Hybrid Data Mapping

Hybrid mapping, which is also called semi-automated mapping, combines elements of manual and automated processes. For example, you might use software to analyze and map complex data sources, but ask an engineer to review the results manually before deployment. Or, you might use an ETL tool with a drag-and-drop interface to establish business rules or build data-source connections.

This approach offers some of the flexibility of a manual process while still taking advantage of software's speed and efficiency. However, it still introduces the possibility of human error — especially when your non-technical team members are involved. And any time you combine manual processes with automated technology, it tends to make your workflows, testing, and maintenance procedures more complex.

ETL Mapping Process: From Source to Destination

Whether you're handling ETL mapping manually or using automated ETL software, these are the typical steps:

  1. Analyze source data. Examine the structure, schema, database table relationships, taxonomy, and data types. Look for missing information and inconsistencies that you need to address in the transformation stage. Finally, determine which elements you want to extract.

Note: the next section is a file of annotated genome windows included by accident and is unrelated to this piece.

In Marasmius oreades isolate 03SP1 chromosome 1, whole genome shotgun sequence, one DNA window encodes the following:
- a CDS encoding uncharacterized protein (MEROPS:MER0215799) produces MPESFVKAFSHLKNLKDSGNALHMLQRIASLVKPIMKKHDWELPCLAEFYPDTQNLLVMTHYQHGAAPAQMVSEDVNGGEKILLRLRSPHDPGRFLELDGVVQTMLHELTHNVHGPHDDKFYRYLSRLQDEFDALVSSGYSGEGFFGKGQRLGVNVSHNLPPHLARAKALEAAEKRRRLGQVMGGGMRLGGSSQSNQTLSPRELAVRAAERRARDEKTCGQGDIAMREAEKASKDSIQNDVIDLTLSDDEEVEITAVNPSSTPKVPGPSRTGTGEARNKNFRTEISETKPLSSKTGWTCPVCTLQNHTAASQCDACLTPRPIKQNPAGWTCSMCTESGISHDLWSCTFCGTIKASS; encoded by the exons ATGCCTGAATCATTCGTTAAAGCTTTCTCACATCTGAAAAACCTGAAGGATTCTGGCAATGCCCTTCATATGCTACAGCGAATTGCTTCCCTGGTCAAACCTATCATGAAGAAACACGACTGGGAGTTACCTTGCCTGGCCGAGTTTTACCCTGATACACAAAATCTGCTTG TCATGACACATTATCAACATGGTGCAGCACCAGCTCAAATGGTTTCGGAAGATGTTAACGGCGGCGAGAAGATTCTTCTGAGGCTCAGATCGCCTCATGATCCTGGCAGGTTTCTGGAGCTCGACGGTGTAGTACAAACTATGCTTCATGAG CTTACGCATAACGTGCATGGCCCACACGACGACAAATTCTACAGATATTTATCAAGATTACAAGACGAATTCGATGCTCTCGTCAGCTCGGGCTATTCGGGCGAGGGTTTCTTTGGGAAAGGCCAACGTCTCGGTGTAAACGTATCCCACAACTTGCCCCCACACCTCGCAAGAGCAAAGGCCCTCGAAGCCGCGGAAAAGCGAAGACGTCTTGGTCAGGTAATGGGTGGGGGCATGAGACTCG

2. Map data to destination. Identify the corresponding elements in the target data warehouse. If the source includes alphanumeric medical codes, for example, you could map them to a field with the procedure description.
  3. Determine transformation steps. When the source data doesn't match the destination format, you'll need to modify it. Common transformations include filtering, sorting, restructuring, cleaning, or splitting. If you're importing purchase records from around the world, you might convert all transaction times to your local time zone for consistency.
  4. Test the data mapping. Test your ETL mapping on a sample data set. Review the results, keeping an eye out for errors, inconsistencies, and incomplete data. Use testing tools that can detect issues with reconciliation, traceability, logging, and mapping. Make necessary changes and repeat as necessary — it's easier to resolve errors during the ETL testing phase than it is post-deployment.
  5. Implement data mapping. Implement the mapping at scale on your actual data sources.

ETL mapping doesn't end with the first implementation; it's an ongoing process. As you acquire additional data sources, you (or your ETL software) must adjust the mapping and transformation logic to integrate them.

With ETL, mapping happens before the data is loaded into the data warehouse. That's not the case with ELT (extract, load, transform), which is important to note if you're still pondering ETL vs. ELT.

Common Challenges in ETL Mapping

Although data mapping tools have streamlined the process considerably, challenges exist at every stage. Many issues arise from increases in the complexity, velocity, and volume of raw data. Data coming in from hundreds or even thousands of sources can cause problems with everything from data quality to validation.

Common ETL mapping challenges include:

  • Incomplete or inaccurate source data